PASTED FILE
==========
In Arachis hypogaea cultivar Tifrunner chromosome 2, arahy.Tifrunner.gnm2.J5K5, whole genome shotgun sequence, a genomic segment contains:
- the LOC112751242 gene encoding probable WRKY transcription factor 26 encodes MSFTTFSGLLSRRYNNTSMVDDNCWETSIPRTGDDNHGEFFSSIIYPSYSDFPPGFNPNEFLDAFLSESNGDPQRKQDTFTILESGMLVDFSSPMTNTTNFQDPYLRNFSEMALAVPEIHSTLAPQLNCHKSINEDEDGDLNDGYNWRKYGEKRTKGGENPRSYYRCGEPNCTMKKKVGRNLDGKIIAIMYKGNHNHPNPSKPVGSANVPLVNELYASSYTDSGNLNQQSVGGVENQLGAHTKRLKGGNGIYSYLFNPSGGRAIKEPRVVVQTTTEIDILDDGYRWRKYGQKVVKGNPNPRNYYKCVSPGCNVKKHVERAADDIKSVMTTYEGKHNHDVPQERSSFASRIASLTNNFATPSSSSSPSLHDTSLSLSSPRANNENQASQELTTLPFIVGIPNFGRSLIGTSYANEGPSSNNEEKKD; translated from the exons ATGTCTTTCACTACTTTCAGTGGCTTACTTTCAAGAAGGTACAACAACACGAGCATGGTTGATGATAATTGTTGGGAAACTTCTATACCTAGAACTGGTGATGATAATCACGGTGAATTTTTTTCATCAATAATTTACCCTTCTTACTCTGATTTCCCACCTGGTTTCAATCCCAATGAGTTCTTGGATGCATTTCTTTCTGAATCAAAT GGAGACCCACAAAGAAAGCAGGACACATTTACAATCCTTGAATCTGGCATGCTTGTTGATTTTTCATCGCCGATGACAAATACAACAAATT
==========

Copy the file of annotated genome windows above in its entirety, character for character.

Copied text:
In Arachis hypogaea cultivar Tifrunner chromosome 2, arahy.Tifrunner.gnm2.J5K5, whole genome shotgun sequence, a genomic segment contains:
- the LOC112751242 gene encoding probable WRKY transcription factor 26 encodes MSFTTFSGLLSRRYNNTSMVDDNCWETSIPRTGDDNHGEFFSSIIYPSYSDFPPGFNPNEFLDAFLSESNGDPQRKQDTFTILESGMLVDFSSPMTNTTNFQDPYLRNFSEMALAVPEIHSTLAPQLNCHKSINEDEDGDLNDGYNWRKYGEKRTKGGENPRSYYRCGEPNCTMKKKVGRNLDGKIIAIMYKGNHNHPNPSKPVGSANVPLVNELYASSYTDSGNLNQQSVGGVENQLGAHTKRLKGGNGIYSYLFNPSGGRAIKEPRVVVQTTTEIDILDDGYRWRKYGQKVVKGNPNPRNYYKCVSPGCNVKKHVERAADDIKSVMTTYEGKHNHDVPQERSSFASRIASLTNNFATPSSSSSPSLHDTSLSLSSPRANNENQASQELTTLPFIVGIPNFGRSLIGTSYANEGPSSNNEEKKD; translated from the exons ATGTCTTTCACTACTTTCAGTGGCTTACTTTCAAGAAGGTACAACAACACGAGCATGGTTGATGATAATTGTTGGGAAACTTCTATACCTAGAACTGGTGATGATAATCACGGTGAATTTTTTTCATCAATAATTTACCCTTCTTACTCTGATTTCCCACCTGGTTTCAATCCCAATGAGTTCTTGGATGCATTTCTTTCTGAATCAAAT GGAGACCCACAAAGAAAGCAGGACACATTTACAATCCTTGAATCTGGCATGCTTGTTGATTTTTCATCGCCGATGACAAATACAACAAATT